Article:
As described above, the present invention provides an electric connector which has a structure to meet standard requirements and prevents an undesired part from contacting a plug connector, thus reducing the incidence of malfunction.

Furthermore, in the present invention, one of guide bodies constituting a main body is shorter than the other, thus defining a predetermined space. An edge of the conductive cover, which is placed at a position corresponding to the space defined due to the shorter guide body, is bent into the space, thus having elasticity like a plate spring. Therefore, the bent edge of the conductive cover helps main contactors of the plug connector smoothly come into contact with main terminal contacts of the electric connector of the present invention.

Although the preferred embodiment of the present invention has been disclosed for illustrative purposes, those skilled in the art will appreciate that various modifications, additions and substitutions are possible, without departing from the scope and spirit of the invention as disclosed in the accompanying claims.

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Referenced by
Citing PatentFiling datePublication dateApplicantTitle
US7320623 *Dec 6, 2006Jan 22, 2008Japan Aviation Electronics Industry, LimitedConnector with protection against electrostatic charges accumulated on a mating connector
US7798861 *May 7, 2009Sep 21, 2010Hon Hai Precision Ind. Co., LtdElectrical connector with two-piece configured housing
US7815468 *Jul 17, 2009Oct 19, 2010Fujitsu Component LimitedConnector
US9385462Apr 28, 2015Jul 5, 2016Foxconn Interconnect Technology LimitedCard edge connector having improved terminals
US20070066136 *Oct 27, 2005Mar 22, 2007Byoung-Rock KimElectric connector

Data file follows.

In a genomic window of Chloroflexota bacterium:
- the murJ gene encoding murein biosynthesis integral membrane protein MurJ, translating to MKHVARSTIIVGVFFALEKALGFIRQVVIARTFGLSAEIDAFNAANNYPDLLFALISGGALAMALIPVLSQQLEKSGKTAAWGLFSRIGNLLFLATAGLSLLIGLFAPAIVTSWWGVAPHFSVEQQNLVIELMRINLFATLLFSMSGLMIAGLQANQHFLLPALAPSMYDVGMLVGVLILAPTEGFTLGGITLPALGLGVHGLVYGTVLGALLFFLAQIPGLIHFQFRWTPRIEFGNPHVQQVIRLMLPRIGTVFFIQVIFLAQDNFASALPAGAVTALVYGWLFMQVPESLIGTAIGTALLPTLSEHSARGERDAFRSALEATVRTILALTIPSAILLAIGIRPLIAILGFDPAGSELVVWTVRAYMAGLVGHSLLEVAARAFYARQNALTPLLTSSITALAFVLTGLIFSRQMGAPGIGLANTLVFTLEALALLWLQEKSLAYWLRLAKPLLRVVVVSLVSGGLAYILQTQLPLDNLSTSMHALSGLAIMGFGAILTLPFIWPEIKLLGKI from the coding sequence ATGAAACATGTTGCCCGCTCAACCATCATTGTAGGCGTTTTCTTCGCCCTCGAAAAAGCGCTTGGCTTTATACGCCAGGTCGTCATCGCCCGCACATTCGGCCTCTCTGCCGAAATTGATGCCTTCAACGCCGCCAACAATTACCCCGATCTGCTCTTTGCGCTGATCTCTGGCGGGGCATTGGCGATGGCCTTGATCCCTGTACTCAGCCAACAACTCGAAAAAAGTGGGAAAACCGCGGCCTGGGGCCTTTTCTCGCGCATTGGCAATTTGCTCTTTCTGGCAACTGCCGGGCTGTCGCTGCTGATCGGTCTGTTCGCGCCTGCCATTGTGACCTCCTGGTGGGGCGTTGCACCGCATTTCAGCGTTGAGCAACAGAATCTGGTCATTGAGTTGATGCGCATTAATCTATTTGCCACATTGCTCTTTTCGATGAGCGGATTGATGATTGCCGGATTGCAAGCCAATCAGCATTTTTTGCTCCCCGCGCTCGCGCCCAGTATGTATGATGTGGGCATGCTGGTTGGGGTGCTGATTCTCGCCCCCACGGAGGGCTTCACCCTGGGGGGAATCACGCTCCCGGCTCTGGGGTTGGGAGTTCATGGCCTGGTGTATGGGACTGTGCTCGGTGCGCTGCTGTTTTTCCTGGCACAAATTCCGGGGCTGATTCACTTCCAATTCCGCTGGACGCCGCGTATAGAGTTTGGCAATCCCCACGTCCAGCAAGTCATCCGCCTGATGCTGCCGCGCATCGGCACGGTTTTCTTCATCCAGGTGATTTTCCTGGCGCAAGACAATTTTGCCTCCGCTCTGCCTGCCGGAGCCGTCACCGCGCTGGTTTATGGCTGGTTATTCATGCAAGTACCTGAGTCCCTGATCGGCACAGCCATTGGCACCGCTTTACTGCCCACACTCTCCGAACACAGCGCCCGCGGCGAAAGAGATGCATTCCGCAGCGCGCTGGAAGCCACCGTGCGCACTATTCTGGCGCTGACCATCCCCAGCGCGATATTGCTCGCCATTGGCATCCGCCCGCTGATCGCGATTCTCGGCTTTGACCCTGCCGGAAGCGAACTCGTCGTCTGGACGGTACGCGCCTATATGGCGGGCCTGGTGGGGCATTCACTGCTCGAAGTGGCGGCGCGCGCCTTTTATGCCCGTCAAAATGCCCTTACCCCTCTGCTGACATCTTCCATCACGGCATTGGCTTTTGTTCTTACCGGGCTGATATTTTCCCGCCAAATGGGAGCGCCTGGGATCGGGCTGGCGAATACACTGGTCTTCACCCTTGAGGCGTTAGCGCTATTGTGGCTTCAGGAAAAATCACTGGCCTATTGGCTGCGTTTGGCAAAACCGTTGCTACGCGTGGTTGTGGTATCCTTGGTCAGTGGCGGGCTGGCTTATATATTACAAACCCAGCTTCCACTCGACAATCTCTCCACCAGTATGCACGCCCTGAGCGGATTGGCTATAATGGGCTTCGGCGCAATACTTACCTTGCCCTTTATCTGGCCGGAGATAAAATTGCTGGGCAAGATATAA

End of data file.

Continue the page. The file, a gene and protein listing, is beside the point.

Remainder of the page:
US20070128946 *Dec 6, 2006Jun 7, 2007Japan Aviation Electronics Industry, LimitedConnector with protection against electrostatic charges accumulated on a mating connector
US20090203261 *Feb 11, 2009Aug 13, 2009Ikegami FumihitoConnector for standard hdmi cable
US20090280687 *May 7, 2009Nov 12, 2009Hon Hai Precision Industry Co., Ltd.Electrical connector with two-piece configured housing
US20100216347 *Jul 17, 2009Aug 26, 2010Fujitsu Component LimitedConnector
EP2330693A1 *Oct 19, 2010Jun 8, 2011I-Pex Co., Ltd.Electric connector
Classifications
U.S. Classification439/607.01, 439/148
International ClassificationH01R13/443, H01R13/422, H01R13/648, H01R12/26
Cooperative ClassificationH01R12/721, H01R13/422, H01R13/443
European ClassificationH01R23/70B, H01R13/443
Legal Events
DateCodeEventDescription
Aug 1, 2005ASAssignment
Owner name: UJU ELECTRONICS CO.. LTD., KOREA, REPUBLIC OF
Free format text: ASSIGNMENT OF ASSIGNORS INTEREST;ASSIGNOR:RO, BYOUNG-BAIK;REEL/FRAME:016337/0982
Effective date: 20050711
Sep 3, 2009FPAYFee payment
Year of fee payment: 4
Sep 26, 2013FPAYFee payment
Year of fee payment: 8